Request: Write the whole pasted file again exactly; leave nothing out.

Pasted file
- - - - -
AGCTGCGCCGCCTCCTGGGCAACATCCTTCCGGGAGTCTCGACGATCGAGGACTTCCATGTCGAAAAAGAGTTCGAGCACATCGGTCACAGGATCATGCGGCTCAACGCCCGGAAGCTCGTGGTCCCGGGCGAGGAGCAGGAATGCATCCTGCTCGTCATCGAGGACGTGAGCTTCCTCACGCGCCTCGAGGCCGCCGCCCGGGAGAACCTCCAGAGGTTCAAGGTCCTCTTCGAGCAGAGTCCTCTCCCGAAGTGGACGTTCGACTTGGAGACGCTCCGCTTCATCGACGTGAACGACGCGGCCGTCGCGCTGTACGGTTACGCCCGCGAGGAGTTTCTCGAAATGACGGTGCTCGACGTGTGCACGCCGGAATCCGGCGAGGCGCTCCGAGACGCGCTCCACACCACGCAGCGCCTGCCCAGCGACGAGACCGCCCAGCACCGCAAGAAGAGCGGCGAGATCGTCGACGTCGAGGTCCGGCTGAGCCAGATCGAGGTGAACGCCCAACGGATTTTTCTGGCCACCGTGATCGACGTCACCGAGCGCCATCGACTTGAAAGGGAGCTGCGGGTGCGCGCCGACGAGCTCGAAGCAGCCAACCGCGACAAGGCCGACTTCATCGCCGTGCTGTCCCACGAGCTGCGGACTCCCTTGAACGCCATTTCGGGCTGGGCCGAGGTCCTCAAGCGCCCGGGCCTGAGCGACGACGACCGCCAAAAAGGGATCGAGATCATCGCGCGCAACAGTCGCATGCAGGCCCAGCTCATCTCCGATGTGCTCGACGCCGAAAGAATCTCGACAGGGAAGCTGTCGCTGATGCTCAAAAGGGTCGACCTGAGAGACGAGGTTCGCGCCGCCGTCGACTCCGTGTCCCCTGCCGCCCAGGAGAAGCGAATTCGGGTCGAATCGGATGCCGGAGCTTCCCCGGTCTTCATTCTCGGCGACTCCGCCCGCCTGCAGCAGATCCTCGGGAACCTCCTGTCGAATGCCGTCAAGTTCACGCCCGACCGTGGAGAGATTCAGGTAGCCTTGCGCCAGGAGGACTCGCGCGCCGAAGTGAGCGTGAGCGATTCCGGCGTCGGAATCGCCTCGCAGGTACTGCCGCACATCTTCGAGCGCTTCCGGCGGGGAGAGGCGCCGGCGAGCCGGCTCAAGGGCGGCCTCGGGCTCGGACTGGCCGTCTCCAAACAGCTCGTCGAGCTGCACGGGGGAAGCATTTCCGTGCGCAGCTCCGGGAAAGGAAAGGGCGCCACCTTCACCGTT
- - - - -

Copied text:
AGCTGCGCCGCCTCCTGGGCAACATCCTTCCGGGAGTCTCGACGATCGAGGACTTCCATGTCGAAAAAGAGTTCGAGCACATCGGTCACAGGATCATGCGGCTCAACGCCCGGAAGCTCGTGGTCCCGGGCGAGGAGCAGGAATGCATCCTGCTCGTCATCGAGGACGTGAGCTTCCTCACGCGCCTCGAGGCCGCCGCCCGGGAGAACCTCCAGAGGTTCAAGGTCCTCTTCGAGCAGAGTCCTCTCCCGAAGTGGACGTTCGACTTGGAGACGCTCCGCTTCATCGACGTGAACGACGCGGCCGTCGCGCTGTACGGTTACGCCCGCGAGGAGTTTCTCGAAATGACGGTGCTCGACGTGTGCACGCCGGAATCCGGCGAGGCGCTCCGAGACGCGCTCCACACCACGCAGCGCCTGCCCAGCGACGAGACCGCCCAGCACCGCAAGAAGAGCGGCGAGATCGTCGACGTCGAGGTCCGGCTGAGCCAGATCGAGGTGAACGCCCAACGGATTTTTCTGGCCACCGTGATCGACGTCACCGAGCGCCATCGACTTGAAAGGGAGCTGCGGGTGCGCGCCGACGAGCTCGAAGCAGCCAACCGCGACAAGGCCGACTTCATCGCCGTGCTGTCCCACGAGCTGCGGACTCCCTTGAACGCCATTTCGGGCTGGGCCGAGGTCCTCAAGCGCCCGGGCCTGAGCGACGACGACCGCCAAAAAGGGATCGAGATCATCGCGCGCAACAGTCGCATGCAGGCCCAGCTCATCTCCGATGTGCTCGACGCCGAAAGAATCTCGACAGGGAAGCTGTCGCTGATGCTCAAAAGGGTCGACCTGAGAGACGAGGTTCGCGCCGCCGTCGACTCCGTGTCCCCTGCCGCCCAGGAGAAGCGAATTCGGGTCGAATCGGATGCCGGAGCTTCCCCGGTCTTCATTCTCGGCGACTCCGCCCGCCTGCAGCAGATCCTCGGGAACCTCCTGTCGAATGCCGTCAAGTTCACGCCCGACCGTGGAGAGATTCAGGTAGCCTTGCGCCAGGAGGACTCGCGCGCCGAAGTGAGCGTGAGCGATTCCGGCGTCGGAATCGCCTCGCAGGTACTGCCGCACATCTTCGAGCGCTTCCGGCGGGGAGAGGCGCCGGCGAGCCGGCTCAAGGGCGGCCTCGGGCTCGGACTGGCCGTCTCCAAACAGCTCGTCGAGCTGCACGGGGGAAGCATTTCCGTGCGCAGCTCCGGGAAAGGAAAGGGCGCCACCTTCACCGTT